Joel: 3-point shooting. Despite injuries and playing time woes, Arthur was able to make a marked improvement in his 3-point game, increasing his percentage to .453 from .385 the previous season (and .236 the season before that), all while nearly doubling his attempts from 1.7 to 2.9 per game. If he can find his way to better health, Darrell’s perimeter shooting leap bodes well for his future as a floor-spacing big.

Kalen: Just being a good team sport. Arthur could have taken the same road as Jusuf Nurkic or Wilson Chandler and gone vocal about his discontent. Instead, he accepted his diminished role and was one of the Nuggets’ most enthusiastic cheerleaders all year long. That really should not be overlooked.

T.J.: 3-point shooting. Like Will Barton, Arthur’s three-point shooting percentage rose almost every year he has been with the Nuggets. It was Brian Shaw that pushed Arthur to begin incorporating the three-point shot into his game and it was one of the few solid decisions Shaw made while in Denver. Arthur went from shooting 23.6 percent from deep in 2014-15 to shooting a scalding 45.3 percent from beyond the arc on 117 attempts this season. While Arthur’s knees make it difficult to play him for long stretches he looked comfortable in the role of part-time three-point sniper off of Denver’s bench.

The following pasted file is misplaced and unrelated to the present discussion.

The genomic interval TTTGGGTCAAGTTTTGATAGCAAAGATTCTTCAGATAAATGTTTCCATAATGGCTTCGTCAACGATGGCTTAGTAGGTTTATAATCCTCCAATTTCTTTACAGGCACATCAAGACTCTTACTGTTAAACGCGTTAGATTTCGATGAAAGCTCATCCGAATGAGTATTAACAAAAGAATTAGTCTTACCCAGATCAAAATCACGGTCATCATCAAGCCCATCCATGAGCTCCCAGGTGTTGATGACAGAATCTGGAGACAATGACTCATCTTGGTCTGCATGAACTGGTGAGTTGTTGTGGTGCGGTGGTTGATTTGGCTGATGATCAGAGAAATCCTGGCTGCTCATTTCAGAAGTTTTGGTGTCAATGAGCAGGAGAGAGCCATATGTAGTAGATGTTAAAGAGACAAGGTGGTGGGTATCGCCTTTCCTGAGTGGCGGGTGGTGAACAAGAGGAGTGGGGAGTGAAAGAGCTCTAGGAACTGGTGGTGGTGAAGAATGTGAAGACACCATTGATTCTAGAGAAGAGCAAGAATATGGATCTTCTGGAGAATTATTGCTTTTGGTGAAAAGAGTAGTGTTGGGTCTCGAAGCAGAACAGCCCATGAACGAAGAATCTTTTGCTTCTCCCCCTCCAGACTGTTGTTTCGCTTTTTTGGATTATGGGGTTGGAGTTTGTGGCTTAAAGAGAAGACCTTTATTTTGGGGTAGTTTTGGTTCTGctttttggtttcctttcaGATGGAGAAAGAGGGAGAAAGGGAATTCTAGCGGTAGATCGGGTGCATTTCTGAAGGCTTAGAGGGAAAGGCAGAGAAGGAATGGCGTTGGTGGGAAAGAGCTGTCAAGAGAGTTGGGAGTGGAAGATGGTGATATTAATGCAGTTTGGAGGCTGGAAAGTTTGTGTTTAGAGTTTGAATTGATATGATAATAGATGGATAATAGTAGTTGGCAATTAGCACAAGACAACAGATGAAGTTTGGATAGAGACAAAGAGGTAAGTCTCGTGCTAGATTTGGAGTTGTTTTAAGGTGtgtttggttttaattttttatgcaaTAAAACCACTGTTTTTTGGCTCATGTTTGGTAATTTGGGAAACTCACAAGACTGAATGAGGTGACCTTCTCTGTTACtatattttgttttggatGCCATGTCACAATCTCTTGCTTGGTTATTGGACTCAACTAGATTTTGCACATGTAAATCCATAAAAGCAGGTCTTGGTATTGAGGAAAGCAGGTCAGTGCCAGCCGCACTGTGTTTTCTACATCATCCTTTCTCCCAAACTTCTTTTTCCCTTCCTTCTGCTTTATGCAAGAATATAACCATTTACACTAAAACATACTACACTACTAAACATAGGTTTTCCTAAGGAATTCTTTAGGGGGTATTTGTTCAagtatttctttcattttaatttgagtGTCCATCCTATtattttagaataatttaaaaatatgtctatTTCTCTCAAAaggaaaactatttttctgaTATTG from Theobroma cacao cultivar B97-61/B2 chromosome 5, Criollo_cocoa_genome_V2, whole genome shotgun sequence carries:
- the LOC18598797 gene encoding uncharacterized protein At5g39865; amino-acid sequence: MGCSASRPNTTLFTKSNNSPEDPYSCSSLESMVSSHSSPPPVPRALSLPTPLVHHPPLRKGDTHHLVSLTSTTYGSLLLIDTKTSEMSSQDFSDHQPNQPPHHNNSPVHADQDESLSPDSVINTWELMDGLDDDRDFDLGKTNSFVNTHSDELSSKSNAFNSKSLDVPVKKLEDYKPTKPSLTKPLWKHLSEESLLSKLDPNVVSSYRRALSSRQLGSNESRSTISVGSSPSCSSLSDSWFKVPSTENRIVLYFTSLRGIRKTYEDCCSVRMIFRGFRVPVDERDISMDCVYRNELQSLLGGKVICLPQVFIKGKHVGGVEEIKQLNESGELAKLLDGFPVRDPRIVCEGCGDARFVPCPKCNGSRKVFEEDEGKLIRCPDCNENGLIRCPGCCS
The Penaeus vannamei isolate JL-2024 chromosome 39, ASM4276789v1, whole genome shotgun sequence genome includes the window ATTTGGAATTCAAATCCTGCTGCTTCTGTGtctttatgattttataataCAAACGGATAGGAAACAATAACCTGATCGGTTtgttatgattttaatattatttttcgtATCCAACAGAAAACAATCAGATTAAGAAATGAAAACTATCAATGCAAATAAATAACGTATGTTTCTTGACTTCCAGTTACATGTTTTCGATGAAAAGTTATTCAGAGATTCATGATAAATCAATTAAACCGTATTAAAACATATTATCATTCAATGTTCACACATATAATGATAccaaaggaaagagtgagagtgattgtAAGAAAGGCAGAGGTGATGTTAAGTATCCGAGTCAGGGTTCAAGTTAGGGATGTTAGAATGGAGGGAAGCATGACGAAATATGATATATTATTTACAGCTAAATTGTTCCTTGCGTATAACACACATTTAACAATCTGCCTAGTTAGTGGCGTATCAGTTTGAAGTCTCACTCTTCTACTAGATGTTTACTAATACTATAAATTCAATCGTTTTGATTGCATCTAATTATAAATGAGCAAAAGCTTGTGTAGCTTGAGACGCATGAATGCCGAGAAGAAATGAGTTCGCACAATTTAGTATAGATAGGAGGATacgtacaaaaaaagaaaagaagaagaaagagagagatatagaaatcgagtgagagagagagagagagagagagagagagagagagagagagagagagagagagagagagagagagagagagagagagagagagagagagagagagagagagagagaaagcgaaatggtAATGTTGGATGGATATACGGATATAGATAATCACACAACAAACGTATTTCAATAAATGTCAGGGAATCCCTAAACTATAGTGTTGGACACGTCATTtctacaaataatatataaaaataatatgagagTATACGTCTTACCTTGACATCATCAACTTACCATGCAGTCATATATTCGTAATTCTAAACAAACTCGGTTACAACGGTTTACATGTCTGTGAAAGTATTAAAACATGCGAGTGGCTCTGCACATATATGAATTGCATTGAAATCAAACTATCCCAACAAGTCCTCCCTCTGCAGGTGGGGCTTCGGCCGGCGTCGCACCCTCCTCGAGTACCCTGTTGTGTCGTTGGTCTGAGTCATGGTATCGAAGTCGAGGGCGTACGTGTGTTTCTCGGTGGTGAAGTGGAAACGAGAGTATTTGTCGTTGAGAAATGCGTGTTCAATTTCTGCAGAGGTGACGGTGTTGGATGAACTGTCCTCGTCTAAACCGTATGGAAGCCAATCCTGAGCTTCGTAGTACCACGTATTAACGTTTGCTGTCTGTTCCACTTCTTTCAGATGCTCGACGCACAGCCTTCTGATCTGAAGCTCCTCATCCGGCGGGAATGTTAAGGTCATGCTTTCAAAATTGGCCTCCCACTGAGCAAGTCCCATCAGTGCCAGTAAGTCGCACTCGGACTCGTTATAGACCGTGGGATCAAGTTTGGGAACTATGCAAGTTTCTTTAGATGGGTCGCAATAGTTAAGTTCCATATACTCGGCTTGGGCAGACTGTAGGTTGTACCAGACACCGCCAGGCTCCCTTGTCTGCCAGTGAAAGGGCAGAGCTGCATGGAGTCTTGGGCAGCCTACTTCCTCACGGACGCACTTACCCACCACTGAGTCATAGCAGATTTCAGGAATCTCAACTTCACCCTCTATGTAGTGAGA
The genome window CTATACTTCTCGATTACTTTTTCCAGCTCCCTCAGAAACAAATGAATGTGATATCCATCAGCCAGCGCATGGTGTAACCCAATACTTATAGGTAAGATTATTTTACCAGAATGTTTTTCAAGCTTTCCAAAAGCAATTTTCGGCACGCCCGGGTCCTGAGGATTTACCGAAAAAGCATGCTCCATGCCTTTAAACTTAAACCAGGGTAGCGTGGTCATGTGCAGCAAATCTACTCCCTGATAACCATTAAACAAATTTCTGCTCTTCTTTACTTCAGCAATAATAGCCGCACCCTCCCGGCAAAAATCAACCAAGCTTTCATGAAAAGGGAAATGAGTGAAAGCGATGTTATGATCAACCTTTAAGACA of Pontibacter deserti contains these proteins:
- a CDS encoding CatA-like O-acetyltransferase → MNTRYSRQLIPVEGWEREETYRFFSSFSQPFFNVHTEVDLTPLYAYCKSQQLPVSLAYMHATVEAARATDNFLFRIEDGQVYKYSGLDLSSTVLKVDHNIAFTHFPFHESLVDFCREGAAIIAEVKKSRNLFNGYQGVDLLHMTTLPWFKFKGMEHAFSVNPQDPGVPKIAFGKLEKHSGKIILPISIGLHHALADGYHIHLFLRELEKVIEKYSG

What does Arthur need to work on this upcoming offseason?

Harrison: Arthur had his knee scoped a few weeks before training camp and was behind the eight ball right off the bat. This offseason, Arthur should take it easy, let his knee get healthy and come into camp completely healthy.

Joel: The most important thing Arthur can do this summer is to fully rehabilitate his knee and get as healthy as possible before next season. Beyond that, whatever he did last year to improve his outside shooting should be continued.

Kalen: Convincing head coach Michael Malone the Nuggets are better with him on the floor than off it. Again, Malone openly begged about bringing more defensive-minded players to Denver at season’s end yet didn’t play the ones he already had. The Nuggets have always been better with Arthur and given his expanded 3-point range he seems like a perfect fit playing alongside Nikola Jokic.

T.J.: Getting healthy. Arthur will always struggle with playing extended minutes and on back to backs but if he can find a way to contribute 15-25 minutes a night he could be a huge boost for Denver on both ends of the court. His 3-point shooting mixed with high-IQ defense would allow Denver a myriad of new possibilities on both offense and defense.

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T.J. McBride

T.J. is originally from California and made his way to Colorado in 2009. He now lives in downtown Denver and is beginning his first season as a credentialed Nuggets beat writer for BSN Denver. Lover of craft beer, Hip Hop, and all things Denver Nuggets. You can follow him at @BSN_McBride on Twitter.